The little drugmakerdisclosed study results this morning indicating its experimental obesity pill doesn't appear to cause the kind of heart-valve damage that forced Wyeth to withdraw two diet pills - one-half of the fen-phen combo and a related pill, Redux - exactly a decade ago.
An independent safety-monitoring group recommended that a two-year trial of 3,100 patients continue after scans showed no increased risk of heart damage following six months on the pill, compared with a placebo. "It's an important milestone to help us understand the safety of our drug," Jack Lief, Arena's ceo, tells Bloomberg News. "If we had a fen-phen type of effect on the heart, we should see it by now."
Known as lorcaserin, the drug is designed to stimulate a protein in the brain that makes people feel full, while sparing a similar protein that caused fen-phen to damage heart valves. The difference is what Arena believes will separate its drug from the kind of problems that Wyeth faced. If one-year results are positive, Arena hopes to seek FDA approval in 2009. The overweight are starved for an effective diet pill. Only two prescription meds are currently available - Abbott's Meridia and Roche's Xenical, but they produce modest weight loss and undesirable side effects. Glaxo recently began peddling an over-the-counter version of Xenical called Alli. A drug from was Sanofi-Aventis, meanwhile, was rejected this year by the FDA.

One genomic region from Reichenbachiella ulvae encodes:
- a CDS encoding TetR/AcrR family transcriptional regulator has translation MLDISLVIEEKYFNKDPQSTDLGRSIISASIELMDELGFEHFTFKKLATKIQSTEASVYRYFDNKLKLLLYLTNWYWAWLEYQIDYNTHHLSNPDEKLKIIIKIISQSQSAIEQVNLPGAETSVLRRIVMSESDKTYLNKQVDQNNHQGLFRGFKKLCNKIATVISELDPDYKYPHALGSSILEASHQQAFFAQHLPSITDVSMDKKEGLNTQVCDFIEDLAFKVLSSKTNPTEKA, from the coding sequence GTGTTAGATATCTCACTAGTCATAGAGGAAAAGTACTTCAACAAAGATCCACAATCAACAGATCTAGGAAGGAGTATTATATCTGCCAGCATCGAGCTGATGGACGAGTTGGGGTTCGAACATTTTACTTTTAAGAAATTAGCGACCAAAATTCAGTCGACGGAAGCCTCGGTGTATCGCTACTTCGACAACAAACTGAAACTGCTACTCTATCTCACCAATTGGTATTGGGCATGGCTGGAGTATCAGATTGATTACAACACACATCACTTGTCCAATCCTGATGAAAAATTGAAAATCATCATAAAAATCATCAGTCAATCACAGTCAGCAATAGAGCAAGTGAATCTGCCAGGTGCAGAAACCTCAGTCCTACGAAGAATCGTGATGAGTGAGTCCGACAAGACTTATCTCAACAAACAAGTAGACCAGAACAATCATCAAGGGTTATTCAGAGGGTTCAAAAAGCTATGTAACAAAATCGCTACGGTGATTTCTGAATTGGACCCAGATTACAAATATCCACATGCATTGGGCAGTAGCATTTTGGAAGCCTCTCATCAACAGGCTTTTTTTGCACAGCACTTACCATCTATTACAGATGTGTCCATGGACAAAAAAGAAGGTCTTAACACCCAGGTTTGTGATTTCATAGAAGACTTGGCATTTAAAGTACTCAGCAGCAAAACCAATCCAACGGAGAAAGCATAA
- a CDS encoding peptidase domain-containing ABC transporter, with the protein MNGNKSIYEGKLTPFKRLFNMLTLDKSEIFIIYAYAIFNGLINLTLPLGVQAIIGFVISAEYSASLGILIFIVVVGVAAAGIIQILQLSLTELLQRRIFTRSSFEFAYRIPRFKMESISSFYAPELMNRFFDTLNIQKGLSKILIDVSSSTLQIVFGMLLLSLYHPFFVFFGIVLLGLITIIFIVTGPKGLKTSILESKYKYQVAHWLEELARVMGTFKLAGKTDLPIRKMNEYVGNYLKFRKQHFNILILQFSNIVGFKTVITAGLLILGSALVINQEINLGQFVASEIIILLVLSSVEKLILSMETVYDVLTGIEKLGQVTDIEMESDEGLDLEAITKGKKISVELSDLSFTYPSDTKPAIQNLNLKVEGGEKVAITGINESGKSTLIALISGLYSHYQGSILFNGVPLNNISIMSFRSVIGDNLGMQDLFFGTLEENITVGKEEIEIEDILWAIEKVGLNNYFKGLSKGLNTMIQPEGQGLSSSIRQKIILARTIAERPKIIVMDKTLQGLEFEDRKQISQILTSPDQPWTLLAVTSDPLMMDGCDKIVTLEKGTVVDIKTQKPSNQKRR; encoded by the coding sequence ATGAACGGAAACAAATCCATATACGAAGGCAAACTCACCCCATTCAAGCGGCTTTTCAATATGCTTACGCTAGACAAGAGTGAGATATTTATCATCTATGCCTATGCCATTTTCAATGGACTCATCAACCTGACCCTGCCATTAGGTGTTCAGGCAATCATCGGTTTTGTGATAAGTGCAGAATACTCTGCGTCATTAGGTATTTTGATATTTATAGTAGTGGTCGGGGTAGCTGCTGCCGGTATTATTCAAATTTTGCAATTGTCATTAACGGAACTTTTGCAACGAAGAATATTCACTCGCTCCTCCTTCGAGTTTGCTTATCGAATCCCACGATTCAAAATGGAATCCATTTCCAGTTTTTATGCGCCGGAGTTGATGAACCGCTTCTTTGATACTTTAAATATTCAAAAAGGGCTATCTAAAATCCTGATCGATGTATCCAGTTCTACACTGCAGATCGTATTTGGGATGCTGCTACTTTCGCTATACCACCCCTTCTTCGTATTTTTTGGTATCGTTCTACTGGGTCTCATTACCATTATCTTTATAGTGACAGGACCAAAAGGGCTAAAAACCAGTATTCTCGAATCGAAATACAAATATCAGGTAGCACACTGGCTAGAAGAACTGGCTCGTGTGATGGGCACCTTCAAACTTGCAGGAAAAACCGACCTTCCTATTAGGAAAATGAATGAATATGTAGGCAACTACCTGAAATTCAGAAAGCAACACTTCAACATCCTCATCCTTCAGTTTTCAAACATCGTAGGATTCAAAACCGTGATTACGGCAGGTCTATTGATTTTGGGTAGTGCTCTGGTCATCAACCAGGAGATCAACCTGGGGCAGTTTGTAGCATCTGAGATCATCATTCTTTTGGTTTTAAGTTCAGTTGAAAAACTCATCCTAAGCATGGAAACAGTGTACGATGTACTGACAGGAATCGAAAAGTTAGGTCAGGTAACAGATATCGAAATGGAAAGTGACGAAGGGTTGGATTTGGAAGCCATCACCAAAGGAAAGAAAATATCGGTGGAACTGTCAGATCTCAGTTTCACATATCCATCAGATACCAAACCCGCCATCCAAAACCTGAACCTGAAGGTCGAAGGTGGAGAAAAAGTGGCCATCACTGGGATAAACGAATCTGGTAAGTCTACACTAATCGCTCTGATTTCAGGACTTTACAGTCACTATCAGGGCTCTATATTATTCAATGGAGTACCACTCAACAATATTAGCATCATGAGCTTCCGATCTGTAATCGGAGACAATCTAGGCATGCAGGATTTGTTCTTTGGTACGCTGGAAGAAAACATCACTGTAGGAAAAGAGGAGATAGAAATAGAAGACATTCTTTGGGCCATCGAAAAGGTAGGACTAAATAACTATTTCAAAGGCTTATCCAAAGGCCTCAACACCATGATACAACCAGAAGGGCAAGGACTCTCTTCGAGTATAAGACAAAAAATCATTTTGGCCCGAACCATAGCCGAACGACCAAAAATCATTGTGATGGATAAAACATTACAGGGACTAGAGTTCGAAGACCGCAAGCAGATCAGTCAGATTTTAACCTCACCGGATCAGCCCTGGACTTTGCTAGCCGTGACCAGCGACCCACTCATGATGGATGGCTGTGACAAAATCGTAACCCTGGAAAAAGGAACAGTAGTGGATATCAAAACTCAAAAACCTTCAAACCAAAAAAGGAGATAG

Arena's Lief, meanwhile, says he's talking to plenty of drugmakers about marketing scenarios. Maybe Wyeth should get in line. If Arena's pill really does work without hurting hearts, perhaps Wyeth could eventually make enough money to compensate for the $21 billion in charges taken to pay for diet-pill litigation these past 10 years. What do you think, Bob?
pic thx to alan cleaver on flickr